verb (used with object)

to furbish again; renovate; brighten: to refurbish the lobby.

Origin of refurbish

First recorded in 1605–15; re- + furbish
Related formsre·fur·bish·ment, noun
Can be confusedrefinish refurbish refurnish

Synonyms for refurbish Unabridged Based on the Random House Unabridged Dictionary, © Random House, Inc. 2019

Examples from the Web for refurbish

Contemporary Examples of refurbish

Historical Examples of refurbish

  • It was Josie Fifer's duty not only to tabulate and care for these relics, but to refurbish them when necessary.

  • We were to meet the directors of the Hudson's Bay Company that night, and we had come out to refurbish our scant, wild attire.

    Heralds of Empire

    Agnes C. Laut

  • Why revamp and refurbish the old platitudes and dole them out each succeeding year?

    Craftsmanship in Teaching

    William Chandler Bagley

  • If he venture to clean or refurbish his board without authorisation, he will receive a summons and be compelled to pay a fine.

  • In January 1971 Radio Sofia took steps to refurbish its old programming.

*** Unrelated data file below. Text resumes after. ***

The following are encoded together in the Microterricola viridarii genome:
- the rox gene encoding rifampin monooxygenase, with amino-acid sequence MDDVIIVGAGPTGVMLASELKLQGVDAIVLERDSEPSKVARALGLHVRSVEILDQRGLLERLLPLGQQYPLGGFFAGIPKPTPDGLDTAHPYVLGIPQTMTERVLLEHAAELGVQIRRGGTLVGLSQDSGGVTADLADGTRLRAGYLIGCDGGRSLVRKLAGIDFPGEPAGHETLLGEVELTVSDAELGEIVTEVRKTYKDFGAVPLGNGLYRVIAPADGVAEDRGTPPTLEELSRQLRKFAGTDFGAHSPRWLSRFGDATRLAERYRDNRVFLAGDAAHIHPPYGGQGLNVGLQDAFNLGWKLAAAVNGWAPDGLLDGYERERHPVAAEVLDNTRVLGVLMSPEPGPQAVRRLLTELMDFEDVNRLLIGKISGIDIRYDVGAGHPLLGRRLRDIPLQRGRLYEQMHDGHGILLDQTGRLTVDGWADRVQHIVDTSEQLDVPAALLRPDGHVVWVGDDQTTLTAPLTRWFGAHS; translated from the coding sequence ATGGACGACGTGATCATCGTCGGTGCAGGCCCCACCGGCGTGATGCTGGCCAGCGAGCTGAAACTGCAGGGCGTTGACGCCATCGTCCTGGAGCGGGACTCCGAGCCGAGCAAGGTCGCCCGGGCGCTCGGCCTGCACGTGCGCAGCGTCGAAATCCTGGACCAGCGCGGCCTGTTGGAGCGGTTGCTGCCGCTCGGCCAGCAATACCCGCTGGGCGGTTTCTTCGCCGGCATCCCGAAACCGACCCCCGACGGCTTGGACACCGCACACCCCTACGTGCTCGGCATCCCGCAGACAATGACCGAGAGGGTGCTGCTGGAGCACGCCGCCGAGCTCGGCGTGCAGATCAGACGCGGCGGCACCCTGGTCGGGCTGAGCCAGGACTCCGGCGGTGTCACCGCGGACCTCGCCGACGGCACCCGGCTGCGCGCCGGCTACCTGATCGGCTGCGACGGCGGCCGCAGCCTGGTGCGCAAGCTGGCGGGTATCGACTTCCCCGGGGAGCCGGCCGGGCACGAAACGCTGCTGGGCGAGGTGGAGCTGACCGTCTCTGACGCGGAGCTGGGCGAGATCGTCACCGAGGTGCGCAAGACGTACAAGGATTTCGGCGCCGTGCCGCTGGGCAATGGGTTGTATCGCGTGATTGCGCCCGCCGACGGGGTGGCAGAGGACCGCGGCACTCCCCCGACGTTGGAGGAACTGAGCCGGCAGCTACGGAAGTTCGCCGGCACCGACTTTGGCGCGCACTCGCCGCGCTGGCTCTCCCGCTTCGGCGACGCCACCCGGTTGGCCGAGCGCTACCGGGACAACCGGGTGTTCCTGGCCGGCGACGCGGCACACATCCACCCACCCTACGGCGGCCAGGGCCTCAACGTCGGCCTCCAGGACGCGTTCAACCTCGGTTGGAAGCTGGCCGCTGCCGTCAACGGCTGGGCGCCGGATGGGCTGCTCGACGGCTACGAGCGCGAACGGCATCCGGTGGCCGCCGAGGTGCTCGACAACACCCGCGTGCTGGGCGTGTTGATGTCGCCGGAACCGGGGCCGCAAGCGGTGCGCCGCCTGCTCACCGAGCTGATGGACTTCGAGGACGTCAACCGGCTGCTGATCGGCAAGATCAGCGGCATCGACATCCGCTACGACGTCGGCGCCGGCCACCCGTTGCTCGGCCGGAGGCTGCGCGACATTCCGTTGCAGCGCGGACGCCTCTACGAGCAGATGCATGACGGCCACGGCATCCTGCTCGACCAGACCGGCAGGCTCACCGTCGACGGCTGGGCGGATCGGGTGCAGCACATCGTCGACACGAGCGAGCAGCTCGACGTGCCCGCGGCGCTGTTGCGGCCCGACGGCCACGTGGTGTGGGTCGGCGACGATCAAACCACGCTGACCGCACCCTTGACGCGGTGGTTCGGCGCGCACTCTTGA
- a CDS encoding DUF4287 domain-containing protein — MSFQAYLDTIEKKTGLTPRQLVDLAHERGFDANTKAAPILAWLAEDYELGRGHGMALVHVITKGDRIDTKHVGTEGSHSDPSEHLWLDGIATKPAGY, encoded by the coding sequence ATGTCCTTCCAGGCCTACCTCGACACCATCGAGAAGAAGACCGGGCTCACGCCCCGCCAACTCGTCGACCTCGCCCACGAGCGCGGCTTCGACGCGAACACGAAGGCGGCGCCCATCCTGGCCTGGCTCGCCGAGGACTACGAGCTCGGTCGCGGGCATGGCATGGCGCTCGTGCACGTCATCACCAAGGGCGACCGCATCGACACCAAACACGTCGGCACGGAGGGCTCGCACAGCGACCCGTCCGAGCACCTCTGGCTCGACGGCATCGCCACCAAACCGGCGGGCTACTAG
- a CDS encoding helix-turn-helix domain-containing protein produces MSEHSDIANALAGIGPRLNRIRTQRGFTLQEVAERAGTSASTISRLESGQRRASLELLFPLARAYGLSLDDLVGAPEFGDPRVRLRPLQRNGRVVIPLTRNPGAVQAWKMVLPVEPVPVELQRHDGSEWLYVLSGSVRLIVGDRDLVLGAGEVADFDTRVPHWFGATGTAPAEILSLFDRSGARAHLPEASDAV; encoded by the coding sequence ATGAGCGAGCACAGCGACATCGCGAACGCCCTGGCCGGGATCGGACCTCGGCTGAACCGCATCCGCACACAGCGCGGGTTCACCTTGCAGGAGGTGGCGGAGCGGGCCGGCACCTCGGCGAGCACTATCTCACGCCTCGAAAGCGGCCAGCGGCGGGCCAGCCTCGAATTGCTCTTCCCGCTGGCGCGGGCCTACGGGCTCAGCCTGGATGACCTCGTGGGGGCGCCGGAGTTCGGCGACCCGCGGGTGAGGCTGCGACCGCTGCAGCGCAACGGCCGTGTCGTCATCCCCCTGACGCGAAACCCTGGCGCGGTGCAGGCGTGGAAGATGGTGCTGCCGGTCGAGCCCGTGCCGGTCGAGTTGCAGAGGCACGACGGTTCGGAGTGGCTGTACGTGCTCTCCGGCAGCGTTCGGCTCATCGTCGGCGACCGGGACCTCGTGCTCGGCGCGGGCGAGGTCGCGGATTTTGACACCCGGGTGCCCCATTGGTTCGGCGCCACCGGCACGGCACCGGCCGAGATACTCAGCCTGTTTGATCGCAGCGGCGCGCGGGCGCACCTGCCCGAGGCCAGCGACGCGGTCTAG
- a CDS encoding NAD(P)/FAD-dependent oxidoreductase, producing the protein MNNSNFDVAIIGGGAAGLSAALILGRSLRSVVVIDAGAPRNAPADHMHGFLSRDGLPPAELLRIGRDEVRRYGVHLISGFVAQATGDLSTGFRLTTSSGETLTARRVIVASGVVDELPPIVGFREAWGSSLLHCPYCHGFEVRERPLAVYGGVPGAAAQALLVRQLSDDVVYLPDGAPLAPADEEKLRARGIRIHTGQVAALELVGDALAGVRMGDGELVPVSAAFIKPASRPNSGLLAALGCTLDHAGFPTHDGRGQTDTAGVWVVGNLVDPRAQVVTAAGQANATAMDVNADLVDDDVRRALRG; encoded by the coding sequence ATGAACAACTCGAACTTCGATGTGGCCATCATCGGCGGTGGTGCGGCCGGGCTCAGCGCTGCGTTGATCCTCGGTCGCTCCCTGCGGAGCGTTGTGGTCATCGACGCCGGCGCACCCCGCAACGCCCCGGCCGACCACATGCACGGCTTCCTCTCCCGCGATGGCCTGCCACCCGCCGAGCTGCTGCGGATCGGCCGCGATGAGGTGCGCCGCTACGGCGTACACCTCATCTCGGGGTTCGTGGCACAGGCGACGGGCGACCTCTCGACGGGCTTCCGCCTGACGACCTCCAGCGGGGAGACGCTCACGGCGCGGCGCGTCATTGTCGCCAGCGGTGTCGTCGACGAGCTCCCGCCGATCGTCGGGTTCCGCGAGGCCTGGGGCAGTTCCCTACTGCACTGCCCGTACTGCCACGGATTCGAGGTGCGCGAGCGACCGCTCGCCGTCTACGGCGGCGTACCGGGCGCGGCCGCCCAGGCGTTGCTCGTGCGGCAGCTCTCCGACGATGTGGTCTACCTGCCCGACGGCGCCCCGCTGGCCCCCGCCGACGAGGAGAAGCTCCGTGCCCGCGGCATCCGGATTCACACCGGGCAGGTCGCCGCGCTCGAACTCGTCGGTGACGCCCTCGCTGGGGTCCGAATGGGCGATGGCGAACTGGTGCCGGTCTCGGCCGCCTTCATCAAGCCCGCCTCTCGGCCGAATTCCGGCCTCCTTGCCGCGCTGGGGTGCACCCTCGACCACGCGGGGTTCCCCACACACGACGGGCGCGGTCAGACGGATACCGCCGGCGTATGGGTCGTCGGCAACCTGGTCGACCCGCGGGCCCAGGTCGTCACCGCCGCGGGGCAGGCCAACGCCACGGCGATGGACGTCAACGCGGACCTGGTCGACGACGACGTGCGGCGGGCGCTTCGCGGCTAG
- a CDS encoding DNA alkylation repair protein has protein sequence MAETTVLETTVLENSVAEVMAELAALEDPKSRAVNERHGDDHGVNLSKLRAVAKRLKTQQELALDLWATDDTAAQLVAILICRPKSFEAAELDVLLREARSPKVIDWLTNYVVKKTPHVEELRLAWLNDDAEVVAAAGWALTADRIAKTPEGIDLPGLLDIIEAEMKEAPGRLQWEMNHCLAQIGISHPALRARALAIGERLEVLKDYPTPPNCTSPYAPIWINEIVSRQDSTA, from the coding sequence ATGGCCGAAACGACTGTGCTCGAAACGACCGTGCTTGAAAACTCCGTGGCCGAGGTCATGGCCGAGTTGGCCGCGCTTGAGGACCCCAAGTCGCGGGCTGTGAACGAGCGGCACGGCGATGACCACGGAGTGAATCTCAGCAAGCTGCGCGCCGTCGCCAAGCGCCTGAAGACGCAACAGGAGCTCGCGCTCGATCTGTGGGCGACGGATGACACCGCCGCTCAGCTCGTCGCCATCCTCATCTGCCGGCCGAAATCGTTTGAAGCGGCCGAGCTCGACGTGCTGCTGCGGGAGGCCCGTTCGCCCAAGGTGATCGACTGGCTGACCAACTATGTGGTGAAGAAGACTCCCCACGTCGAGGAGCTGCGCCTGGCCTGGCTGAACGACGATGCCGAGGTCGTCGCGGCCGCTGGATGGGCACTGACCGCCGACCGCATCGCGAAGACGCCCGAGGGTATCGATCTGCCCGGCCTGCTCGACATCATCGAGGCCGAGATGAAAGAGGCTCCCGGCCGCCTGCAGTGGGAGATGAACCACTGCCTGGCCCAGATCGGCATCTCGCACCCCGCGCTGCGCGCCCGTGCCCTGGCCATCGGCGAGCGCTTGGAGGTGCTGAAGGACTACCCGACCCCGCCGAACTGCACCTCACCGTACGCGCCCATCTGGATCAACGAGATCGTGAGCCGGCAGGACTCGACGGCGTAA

Area Handbook for Bulgaria

    Eugene K. Keefe, Violeta D. Baluyut, William Giloane, Anne K. Long, James M. Moore, and Neda A. Walpole

British Dictionary definitions for refurbish



(tr) to make neat, clean, or complete, as by renovating, re-equipping, or restoring
Derived Formsrefurbishing or refurbishment, noun
Collins English Dictionary - Complete & Unabridged 2012 Digital Edition © William Collins Sons & Co. Ltd. 1979, 1986 © HarperCollins Publishers 1998, 2000, 2003, 2005, 2006, 2007, 2009, 2012

Word Origin and History for refurbish

1610s, from re- "again" + furbish, on model of French refourbir. Related: Refurbished; refurbishing.

Online Etymology Dictionary, © 2010 Douglas Harper